The speakers’ presentation of string orchestras recorded in highly resonant space is a special delight. Lately, I’ve been enjoying the Nimbus Records 1988 cycle of Felix Mendelssohn String Symphonies performed by the English String Orchestra conducted by William Boughton (Nimbus 5141-5143). The Focus SE responds well to the proprietary Nimbus “ambisonic” recording technique that highlights the recording space itself. Their venue, the Great Hall of Birmingham University, is a virtual cathedral of wood sustaining a lush bloom. Yet, there’s palpable presence to the cellos and basses.

Felix Mendelssohn composed over a dozen charming “sinfonias” for strings between the ages 11 and 15 years. Tunefully melodic with classical equipoise, they contain many familiar melodies and signature devices heard in his later symphonic and chamber works. Suppressed by a more mature Mendelssohn, mid-20th Century scholarship unearthed them after 150 years.

Hyperion, BIS and Fleur de Lys labels have also recorded the Mendelssohn string symphonies, but those productions lack the bloom, good charm and bonhomie of Boughton and the ESO. Notably, Hyperion’s otherwise delightful cycle is badly marred by the rumble of low frequency sound pollution from local English traffic.

Boughton and the English String Orchestra

The Legacy/Nimbus synergy continues in other titles reproducing the convincing thrum of plucked cellos and basses in the “Playful Pizzicato” movement of Benjamin Britten’s Simple Symphony (Nimbus 5025).  Likewise for string serenades and suites on Nimbus by Arensky, Bartok, Dvorak, Elgar, Respighi, Tchaikovsky and Walton.

The Focus SE is equally impressive with string-oriented genres like chamber music, Hot Club jazz or Country fiddle, balancing the bite of string attack against mellow glow of body resonance.  Naturally, flaws of recordings that are too hard, too closely-miked or steely are revealed, though with less discomfort than with other speakers

Other String Vectors

From another vector altogether comes electro-acoustic violinist Laurie Anderson’s remarkable, Life on a String (Nonesuch, 2001).  Several tracks are startling audio demonstration pieces, and the Focus SE vividly projects her brutalist opus, “My Compensation.”  Phased sonic energy rockets around the room, the floor shivering with some of the deepest synth bass in my collection.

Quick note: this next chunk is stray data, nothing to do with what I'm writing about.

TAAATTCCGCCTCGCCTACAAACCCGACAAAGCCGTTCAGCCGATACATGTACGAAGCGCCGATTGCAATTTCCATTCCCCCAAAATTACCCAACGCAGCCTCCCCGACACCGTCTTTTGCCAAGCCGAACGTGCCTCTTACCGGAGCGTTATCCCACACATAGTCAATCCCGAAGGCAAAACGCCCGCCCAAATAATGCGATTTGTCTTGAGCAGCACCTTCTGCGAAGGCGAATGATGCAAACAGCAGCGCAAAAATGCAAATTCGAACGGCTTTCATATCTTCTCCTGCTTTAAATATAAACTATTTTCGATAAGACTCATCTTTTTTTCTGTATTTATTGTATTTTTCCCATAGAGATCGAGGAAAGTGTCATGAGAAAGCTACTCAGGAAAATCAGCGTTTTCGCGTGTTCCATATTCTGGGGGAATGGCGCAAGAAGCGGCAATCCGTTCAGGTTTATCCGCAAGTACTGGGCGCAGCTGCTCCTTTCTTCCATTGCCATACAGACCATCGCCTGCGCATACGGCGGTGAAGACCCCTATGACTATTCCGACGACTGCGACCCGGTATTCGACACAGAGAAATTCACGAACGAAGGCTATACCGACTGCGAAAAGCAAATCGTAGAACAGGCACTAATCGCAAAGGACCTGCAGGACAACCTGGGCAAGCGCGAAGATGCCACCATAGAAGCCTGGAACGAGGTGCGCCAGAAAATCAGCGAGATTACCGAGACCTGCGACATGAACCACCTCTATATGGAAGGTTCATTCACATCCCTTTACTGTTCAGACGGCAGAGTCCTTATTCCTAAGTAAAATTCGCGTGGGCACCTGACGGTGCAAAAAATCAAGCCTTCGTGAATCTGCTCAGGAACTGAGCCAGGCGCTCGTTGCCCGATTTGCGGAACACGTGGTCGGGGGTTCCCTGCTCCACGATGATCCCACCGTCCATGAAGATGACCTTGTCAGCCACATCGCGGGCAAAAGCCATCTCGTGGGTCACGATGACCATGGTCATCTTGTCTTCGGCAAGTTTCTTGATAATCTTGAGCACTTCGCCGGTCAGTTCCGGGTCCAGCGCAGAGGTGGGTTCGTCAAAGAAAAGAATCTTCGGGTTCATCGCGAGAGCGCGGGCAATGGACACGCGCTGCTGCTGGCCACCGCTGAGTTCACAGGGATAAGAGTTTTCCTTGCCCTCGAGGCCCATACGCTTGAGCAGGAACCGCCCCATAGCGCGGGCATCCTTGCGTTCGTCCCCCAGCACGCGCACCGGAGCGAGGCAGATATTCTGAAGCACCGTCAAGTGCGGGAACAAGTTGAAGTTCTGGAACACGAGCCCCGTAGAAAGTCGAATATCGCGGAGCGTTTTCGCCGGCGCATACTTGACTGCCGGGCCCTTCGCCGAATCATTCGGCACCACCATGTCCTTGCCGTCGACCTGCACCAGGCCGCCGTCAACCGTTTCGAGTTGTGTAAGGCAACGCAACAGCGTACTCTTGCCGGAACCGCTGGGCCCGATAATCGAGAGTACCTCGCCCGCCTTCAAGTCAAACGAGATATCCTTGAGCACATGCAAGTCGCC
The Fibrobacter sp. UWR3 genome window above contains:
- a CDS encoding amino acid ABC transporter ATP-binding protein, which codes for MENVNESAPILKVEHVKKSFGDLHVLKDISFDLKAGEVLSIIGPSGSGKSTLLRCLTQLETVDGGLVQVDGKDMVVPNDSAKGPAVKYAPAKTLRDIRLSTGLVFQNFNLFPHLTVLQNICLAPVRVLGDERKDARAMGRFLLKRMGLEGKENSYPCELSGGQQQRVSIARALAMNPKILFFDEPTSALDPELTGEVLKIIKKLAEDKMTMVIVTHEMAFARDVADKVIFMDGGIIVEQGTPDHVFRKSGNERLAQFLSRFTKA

Clearing the palette is the whimsical “Dark Angel,” which might as well be by another artist altogether. It’s a clever conversational Anderson confection in the Michel Legrand Umbrellas of Cherbourg mode.  The focal point is a close-miked string section overlaid by clever production and panning effects. With aplomb, the Focus SE serves up clear, colorful detail and nuance, negotiating dense textures deftly while delivering walloping dynamics.

 

Legacy Professionalism and American Craftsmanship

Since the 1970s I’ve owned a series floor-standing speakers that had at least some relation to the state of the art in loudspeaker performance or technology. Legacy Focus SE sums up some of their best qualities:

  • The speed of the original Heil AMT (Air Motion Transformer).
  • See-through holography and slamming dynamics of Apogee’s panel/ribbon .
  • Triangle’s seductive midrange and the room-filling fun of Dahlquist and,
  • The finely honed precision and balanced dynamics of its immediate predecessor in my system, Audio Physic Virgo 25.

To these virtues, Legacy adds refined harmonic fidelity, a larger, deeper and more convincing sound stage, fatigue- and stress-free highs, vast dynamic authority and exceptionally well-integrated bass.

The Legacy Focus SE loudspeaker is elegant, robust, and aesthetically agreeable. I usually prefer listening with cosmetic speaker baffles removed, but for once they don’t impose a tax on performance and I find them handsome, although many will prefer exposing the sexy high tech edge of the front baffles.

Doing business with Legacy was a pleasure. They were completely professional in all respects from demo to delivery. Have you ever had a legitimate offer so good you almost broke a wrist reaching for your wallet? Legacy products are a stupendous American-built value that could easily be marketed and sold for two or three times the price, with very generous upgrade/trade-in policies within the Legacy line.

Given a do-over I would purchase the powered Focus XD model, each cabinet hosting 750 watts of on-board power for either bass or full range amplification. However, Legacy offers a very tempting upgrade path (less than $2,000) to the powered XD version from the basic SE.

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2 Responses to Legacy Audio Focus SE speakers Review


  1. Gary Friderichsohn says:

    “the Focus SE is exceptionally easy to move …”
    I would like to know more. They weigh 125 Lbs. Does it slide easy? How would it be “easy” to pick up and move such a speaker?

  2. Gary —

    The well-designed footers slide easily on a rug. Center of gravity is low.

    (Incidentally, Legacy has published various weight figures. They are closer to 175 pounds out of their cartons.)

    Dave